Mexiletine and magnesium independently, but not combined, protect against permanent focal cerebral ischemia in Wistar rats
ABSTRACT The neuroprotective effect of mexiletine (Mex), a potent Na(+) channel blocker which decreases neuronal energy demands and prevents energy depletion during ischemia, was evaluated in Wistar rats subjected to permanent middle cerebral artery (MCA) occlusion. Postmortem infarct volumes were determined by quantitative image analysis of triphenyltetrazolium (TTC)-stained brain sections. Pretreatment with Mex resulted in a significant infarct volume reduction when administered intraperitoneally, either at the dosage of 50 or 60 mg/kg, 1 hr before MCA occlusion (P < 0.05). Delayed treatment with Mex (50 mg/kg) also had neuroprotective effects when given at 0.5 hr (< 0.05), but not 2-4 hr, after MCA occlusion. Intraarterial administration of MgSO(4) (90 mg/kg), in combination with Mex at 60 mg/kg, showed no additive neuroprotective effect, although each agent independently reduced the MCA occlusion-induced infarction volume (P < 0.05). Our results indicate that a single, acute administration of Mex is neuroprotective against permanent focal cerebral ischemia, but perhaps chronic administration is needed to establish a more effective therapeutic window beyond 0.5 hr. Moreover, the present in vivo data do not favor a combined use of Mg(2+) with Mex for limiting ischemic injury in the brain, since these agents caused cardiopulmonary suppression, which may have led to the loss of the neuroprotective effect of each agent independently.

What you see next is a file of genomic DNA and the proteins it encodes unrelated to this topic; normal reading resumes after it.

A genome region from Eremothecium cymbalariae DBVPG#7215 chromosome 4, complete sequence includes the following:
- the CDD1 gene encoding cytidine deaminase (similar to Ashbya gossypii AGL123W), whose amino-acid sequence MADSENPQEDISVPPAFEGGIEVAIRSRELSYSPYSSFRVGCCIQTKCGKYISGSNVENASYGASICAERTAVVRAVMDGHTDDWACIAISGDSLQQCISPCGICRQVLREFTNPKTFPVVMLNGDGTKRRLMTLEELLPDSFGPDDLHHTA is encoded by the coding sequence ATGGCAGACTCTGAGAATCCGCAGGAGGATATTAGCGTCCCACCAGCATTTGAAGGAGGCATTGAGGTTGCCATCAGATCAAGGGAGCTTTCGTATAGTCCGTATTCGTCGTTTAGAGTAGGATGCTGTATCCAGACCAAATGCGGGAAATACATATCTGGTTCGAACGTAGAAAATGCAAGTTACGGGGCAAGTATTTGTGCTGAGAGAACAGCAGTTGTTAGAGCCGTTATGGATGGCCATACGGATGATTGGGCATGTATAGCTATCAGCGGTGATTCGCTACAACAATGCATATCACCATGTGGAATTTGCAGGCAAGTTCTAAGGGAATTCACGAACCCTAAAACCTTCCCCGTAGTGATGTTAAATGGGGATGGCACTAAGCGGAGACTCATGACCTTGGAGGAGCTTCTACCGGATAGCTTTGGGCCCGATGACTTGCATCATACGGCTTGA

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ABSTRACT: Ginkgo biloba exerts many pharmacological actions. It possesses antioxidant properties, the ability of neurotransmitter/receptor modulation and antiplatelet activation factor. This research is designed to investigate the neuroprotective effects of long-term treatment with EGb761 (a standard form of the extract of Ginkgo biloba leaf) in combination with MgSO(4), FK506, or MK-801 on the infarct volume of male gerbils' brain induced by unilateral middle cerebral artery occlusion (MCAO). Thirty-five gerbils fed a standard diet were intragastrically given water or EGb761 (100 mg/kg/day) for one week. Five randomized groups were established: control (n = 7), EGb761 (n = 8), EGb761 + MgSO(4) (n = 7), EGb761 + FK506 (n = 7), and EGb761 + MK-801 (n = 6). The three drug-combination groups were injected with MgSO(4) (90 mg/kg), FK506 (0.5 mg/kg), or MK-801 (1 mg/kg), respectively 30 min before MCAO. Gerbils were anesthetized and craniectomized to expose the right middle cerebral artery (MCA). The right MCA was constricted with an 8-0 suture to produce a permanent ligation for 24 hours. Postmortem infarct volumes were determined by quantitative image analysis of 2,3,5-triphenyltetrazolium chloride (TTC)-stained brain sections. Results showed that the total infarct volumes of the four treated groups either EGb761 alone or in combination with drugs were lower than the control group by 36.1% (EGb761 alone), 40.3% (EGb761 + MgSO(4)), 35.3% (EGb761 + FK506), and 56.4% (EGb761 + MK-801), respectively (p < 0.01). The main affected areas of the brain in the four treated groups were significantly focused between 4 and 6 mm from the frontal pole, when compared to the control group (p < 0.01). All animals in the five groups had infarctions in both cortex and subcortex. These results indicate that long-term pre-treatment of EGb761 administered either alone or in combination with drugs significantly effective neuroprotection on infarct volume in gerbil ischemic brains.The American Journal of Chinese Medicine 01/2006; 34(5):803-17. DOI:10.1142/S0192415X06004302 · 2.63 Impact Factor